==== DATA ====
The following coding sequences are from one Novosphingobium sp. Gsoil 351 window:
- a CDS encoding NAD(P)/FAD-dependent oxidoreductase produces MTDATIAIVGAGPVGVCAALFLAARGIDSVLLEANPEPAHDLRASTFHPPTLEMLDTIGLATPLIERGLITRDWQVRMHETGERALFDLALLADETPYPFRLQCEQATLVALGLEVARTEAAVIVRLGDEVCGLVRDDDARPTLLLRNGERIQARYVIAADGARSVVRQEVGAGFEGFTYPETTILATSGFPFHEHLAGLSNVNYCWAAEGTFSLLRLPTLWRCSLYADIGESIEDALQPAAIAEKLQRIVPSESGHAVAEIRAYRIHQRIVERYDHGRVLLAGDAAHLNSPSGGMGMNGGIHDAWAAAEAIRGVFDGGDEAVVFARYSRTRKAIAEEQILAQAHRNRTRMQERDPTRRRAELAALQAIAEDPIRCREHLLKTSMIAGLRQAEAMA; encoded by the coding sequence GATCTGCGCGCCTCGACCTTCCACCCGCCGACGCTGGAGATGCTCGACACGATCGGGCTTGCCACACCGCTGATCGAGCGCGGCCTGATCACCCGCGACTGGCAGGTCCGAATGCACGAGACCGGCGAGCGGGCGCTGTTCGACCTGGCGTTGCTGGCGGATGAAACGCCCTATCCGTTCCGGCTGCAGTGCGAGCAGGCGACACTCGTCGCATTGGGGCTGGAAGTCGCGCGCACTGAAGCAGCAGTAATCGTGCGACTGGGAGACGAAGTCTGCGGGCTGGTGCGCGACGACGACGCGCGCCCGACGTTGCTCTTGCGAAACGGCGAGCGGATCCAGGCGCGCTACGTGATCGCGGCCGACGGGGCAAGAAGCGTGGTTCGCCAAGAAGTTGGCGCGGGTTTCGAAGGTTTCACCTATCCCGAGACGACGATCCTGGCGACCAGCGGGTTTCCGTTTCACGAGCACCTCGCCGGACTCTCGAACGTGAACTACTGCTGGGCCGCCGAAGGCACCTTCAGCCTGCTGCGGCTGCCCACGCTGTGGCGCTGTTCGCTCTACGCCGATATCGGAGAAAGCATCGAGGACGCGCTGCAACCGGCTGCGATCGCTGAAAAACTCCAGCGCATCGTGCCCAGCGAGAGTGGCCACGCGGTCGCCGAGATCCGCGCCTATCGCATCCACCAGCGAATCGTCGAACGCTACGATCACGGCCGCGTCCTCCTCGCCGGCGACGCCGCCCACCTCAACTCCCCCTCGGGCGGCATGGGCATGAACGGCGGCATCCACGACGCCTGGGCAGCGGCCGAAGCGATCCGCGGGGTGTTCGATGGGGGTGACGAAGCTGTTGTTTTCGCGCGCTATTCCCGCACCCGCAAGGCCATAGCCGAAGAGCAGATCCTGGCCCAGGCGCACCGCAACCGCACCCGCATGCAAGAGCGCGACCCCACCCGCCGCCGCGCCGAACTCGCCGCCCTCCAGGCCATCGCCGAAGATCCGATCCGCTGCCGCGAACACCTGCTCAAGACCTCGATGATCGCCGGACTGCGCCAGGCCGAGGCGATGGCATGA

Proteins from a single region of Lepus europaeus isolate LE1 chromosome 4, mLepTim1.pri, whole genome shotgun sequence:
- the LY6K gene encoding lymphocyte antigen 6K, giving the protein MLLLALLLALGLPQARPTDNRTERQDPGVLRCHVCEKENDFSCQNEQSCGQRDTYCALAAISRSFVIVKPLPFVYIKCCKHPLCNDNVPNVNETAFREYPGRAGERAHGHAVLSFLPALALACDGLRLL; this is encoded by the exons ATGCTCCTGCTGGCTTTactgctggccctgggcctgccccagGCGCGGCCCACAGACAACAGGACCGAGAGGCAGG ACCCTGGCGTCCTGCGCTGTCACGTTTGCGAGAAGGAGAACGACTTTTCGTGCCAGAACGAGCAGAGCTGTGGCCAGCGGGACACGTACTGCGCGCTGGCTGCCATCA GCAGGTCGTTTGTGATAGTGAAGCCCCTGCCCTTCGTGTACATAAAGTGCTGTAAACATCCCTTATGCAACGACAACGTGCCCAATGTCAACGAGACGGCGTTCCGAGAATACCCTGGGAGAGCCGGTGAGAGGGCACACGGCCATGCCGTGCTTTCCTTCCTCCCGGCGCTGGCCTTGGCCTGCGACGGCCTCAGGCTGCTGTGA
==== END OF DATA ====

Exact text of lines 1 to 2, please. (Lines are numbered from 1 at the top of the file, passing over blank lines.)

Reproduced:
The following coding sequences are from one Novosphingobium sp. Gsoil 351 window:
- a CDS encoding NAD(P)/FAD-dependent oxidoreductase produces MTDATIAIVGAGPVGVCAALFLAARGIDSVLLEANPEPAHDLRASTFHPPTLEMLDTIGLATPLIERGLITRDWQVRMHETGERALFDLALLADETPYPFRLQCEQATLVALGLEVARTEAAVIVRLGDEVCGLVRDDDARPTLLLRNGERIQARYVIAADGARSVVRQEVGAGFEGFTYPETTILATSGFPFHEHLAGLSNVNYCWAAEGTFSLLRLPTLWRCSLYADIGESIEDALQPAAIAEKLQRIVPSESGHAVAEIRAYRIHQRIVERYDHGRVLLAGDAAHLNSPSGGMGMNGGIHDAWAAAEAIRGVFDGGDEAVVFARYSRTRKAIAEEQILAQAHRNRTRMQERDPTRRRAELAALQAIAEDPIRCREHLLKTSMIAGLRQAEAMA; encoded by the coding sequence GATCTGCGCGCCTCGACCTTCCACCCGCCGACGCTGGAGATGCTCGACACGATCGGGCTTGCCACACCGCTGATCGAGCGCGGCCTGATCACCCGCGACTGGCAGGTCCGAATGCACGAGACCGGCGAGCGGGCGCTGTTCGACCTGGCGTTGCTGGCGGATGAAACGCCCTATCCGTTCCGGCTGCAGTGCGAGCAGGCGACACTCGTCGCATTGGGGCTGGAAGTCGCGCGCACTGAAGCAGCAGTAATCGTGCGACTGGGAGACGAAGTCTGCGGGCTGGTGCGCGACGACGACGCGCGCCCGACGTTGCTCTTGCGAAACGGCGAGCGGATCCAGGCGCGCTACGTGATCGCGGCCGACGGGGCAAGAAGCGTGGTTCGCCAAGAAGTTGGCGCGGGTTTCGAAGGTTTCACCTATCCCGAGACGACGATCCTGGCGACCAGCGGGTTTCCGTTTCACGAGCACCTCGCCGGACTCTCGAACGTGAACTACTGCTGGGCCGCCGAAGGCACCTTCAGCCTGCTGCGGCTGCCCACGCTGTGGCGCTGTTCGCTCTACGCCGATATCGGAGAAAGCATCGAGGACGCGCTGCAACCGGCTGCGATCGCTGAAAAACTCCAGCGCATCGTGCCCAGCGAGAGTGGCCACGCGGTCGCCGAGATCCGCGCCTATCGCATCCACCAGCGAATCGTCGAACGCTACGATCACGGCCGCGTCCTCCTCGCCGGCGACGCCGCCCACCTCAACTCCCCCTCGGGCGGCATGGGCATGAACGGCGGCATCCACGACGCCTGGGCAGCGGCCGAAGCGATCCGCGGGGTGTTCGATGGGGGTGACGAAGCTGTTGTTTTCGCGCGCTATTCCCGCACCCGCAAGGCCATAGCCGAAGAGCAGATCCTGGCCCAGGCGCACCGCAACCGCACCCGCATGCAAGAGCGCGACCCCACCCGCCGCCGCGCCGAACTCGCCGCCCTCCAGGCCATCGCCGAAGATCCGATCCGCTGCCGCGAACACCTGCTCAAGACCTCGATGATCGCCGGACTGCGCCAGGCCGAGGCGATGGCATGA